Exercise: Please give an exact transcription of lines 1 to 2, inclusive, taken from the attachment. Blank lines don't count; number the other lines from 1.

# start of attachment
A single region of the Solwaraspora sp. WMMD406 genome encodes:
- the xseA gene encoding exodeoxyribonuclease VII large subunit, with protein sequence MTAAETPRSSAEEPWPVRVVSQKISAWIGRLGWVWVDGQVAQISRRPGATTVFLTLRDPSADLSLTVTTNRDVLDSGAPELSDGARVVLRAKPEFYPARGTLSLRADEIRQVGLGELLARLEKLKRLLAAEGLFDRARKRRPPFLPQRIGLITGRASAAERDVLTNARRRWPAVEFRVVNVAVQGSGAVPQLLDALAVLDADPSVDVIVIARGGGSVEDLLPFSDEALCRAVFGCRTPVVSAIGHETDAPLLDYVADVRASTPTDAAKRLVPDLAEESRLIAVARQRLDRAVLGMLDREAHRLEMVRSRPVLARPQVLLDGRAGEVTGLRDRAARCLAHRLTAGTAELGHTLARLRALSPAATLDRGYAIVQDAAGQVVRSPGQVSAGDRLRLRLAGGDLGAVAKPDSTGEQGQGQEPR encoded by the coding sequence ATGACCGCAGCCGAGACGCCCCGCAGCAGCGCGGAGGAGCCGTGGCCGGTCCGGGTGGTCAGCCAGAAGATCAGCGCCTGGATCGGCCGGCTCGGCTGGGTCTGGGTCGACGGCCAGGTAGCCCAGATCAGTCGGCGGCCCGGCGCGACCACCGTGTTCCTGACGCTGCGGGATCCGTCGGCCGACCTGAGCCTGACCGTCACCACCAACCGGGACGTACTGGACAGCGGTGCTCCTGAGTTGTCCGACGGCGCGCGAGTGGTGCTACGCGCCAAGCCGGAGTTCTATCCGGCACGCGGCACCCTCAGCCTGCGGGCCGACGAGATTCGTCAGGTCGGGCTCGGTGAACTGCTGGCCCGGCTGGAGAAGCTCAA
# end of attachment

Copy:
A single region of the Solwaraspora sp. WMMD406 genome encodes:
- the xseA gene encoding exodeoxyribonuclease VII large subunit, with protein sequence MTAAETPRSSAEEPWPVRVVSQKISAWIGRLGWVWVDGQVAQISRRPGATTVFLTLRDPSADLSLTVTTNRDVLDSGAPELSDGARVVLRAKPEFYPARGTLSLRADEIRQVGLGELLARLEKLKRLLAAEGLFDRARKRRPPFLPQRIGLITGRASAAERDVLTNARRRWPAVEFRVVNVAVQGSGAVPQLLDALAVLDADPSVDVIVIARGGGSVEDLLPFSDEALCRAVFGCRTPVVSAIGHETDAPLLDYVADVRASTPTDAAKRLVPDLAEESRLIAVARQRLDRAVLGMLDREAHRLEMVRSRPVLARPQVLLDGRAGEVTGLRDRAARCLAHRLTAGTAELGHTLARLRALSPAATLDRGYAIVQDAAGQVVRSPGQVSAGDRLRLRLAGGDLGAVAKPDSTGEQGQGQEPR encoded by the coding sequence ATGACCGCAGCCGAGACGCCCCGCAGCAGCGCGGAGGAGCCGTGGCCGGTCCGGGTGGTCAGCCAGAAGATCAGCGCCTGGATCGGCCGGCTCGGCTGGGTCTGGGTCGACGGCCAGGTAGCCCAGATCAGTCGGCGGCCCGGCGCGACCACCGTGTTCCTGACGCTGCGGGATCCGTCGGCCGACCTGAGCCTGACCGTCACCACCAACCGGGACGTACTGGACAGCGGTGCTCCTGAGTTGTCCGACGGCGCGCGAGTGGTGCTACGCGCCAAGCCGGAGTTCTATCCGGCACGCGGCACCCTCAGCCTGCGGGCCGACGAGATTCGTCAGGTCGGGCTCGGTGAACTGCTGGCCCGGCTGGAGAAGCTCAA